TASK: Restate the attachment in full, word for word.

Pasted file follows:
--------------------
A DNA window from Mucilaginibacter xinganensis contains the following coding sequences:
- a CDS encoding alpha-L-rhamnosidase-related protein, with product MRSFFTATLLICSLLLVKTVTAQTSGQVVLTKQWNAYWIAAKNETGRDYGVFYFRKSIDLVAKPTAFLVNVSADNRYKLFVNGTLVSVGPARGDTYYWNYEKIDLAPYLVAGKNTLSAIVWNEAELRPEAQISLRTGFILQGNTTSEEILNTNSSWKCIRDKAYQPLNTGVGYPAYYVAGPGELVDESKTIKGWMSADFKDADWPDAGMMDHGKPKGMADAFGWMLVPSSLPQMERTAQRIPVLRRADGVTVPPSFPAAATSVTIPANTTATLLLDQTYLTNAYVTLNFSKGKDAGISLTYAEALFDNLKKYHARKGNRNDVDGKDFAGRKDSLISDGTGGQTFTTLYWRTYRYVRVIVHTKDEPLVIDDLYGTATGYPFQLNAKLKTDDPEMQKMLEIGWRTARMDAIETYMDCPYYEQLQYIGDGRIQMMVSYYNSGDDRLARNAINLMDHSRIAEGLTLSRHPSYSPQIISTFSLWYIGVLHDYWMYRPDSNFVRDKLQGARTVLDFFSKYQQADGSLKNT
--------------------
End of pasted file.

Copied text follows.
A DNA window from Mucilaginibacter xinganensis contains the following coding sequences:
- a CDS encoding alpha-L-rhamnosidase-related protein, with product MRSFFTATLLICSLLLVKTVTAQTSGQVVLTKQWNAYWIAAKNETGRDYGVFYFRKSIDLVAKPTAFLVNVSADNRYKLFVNGTLVSVGPARGDTYYWNYEKIDLAPYLVAGKNTLSAIVWNEAELRPEAQISLRTGFILQGNTTSEEILNTNSSWKCIRDKAYQPLNTGVGYPAYYVAGPGELVDESKTIKGWMSADFKDADWPDAGMMDHGKPKGMADAFGWMLVPSSLPQMERTAQRIPVLRRADGVTVPPSFPAAATSVTIPANTTATLLLDQTYLTNAYVTLNFSKGKDAGISLTYAEALFDNLKKYHARKGNRNDVDGKDFAGRKDSLISDGTGGQTFTTLYWRTYRYVRVIVHTKDEPLVIDDLYGTATGYPFQLNAKLKTDDPEMQKMLEIGWRTARMDAIETYMDCPYYEQLQYIGDGRIQMMVSYYNSGDDRLARNAINLMDHSRIAEGLTLSRHPSYSPQIISTFSLWYIGVLHDYWMYRPDSNFVRDKLQGARTVLDFFSKYQQADGSLKNT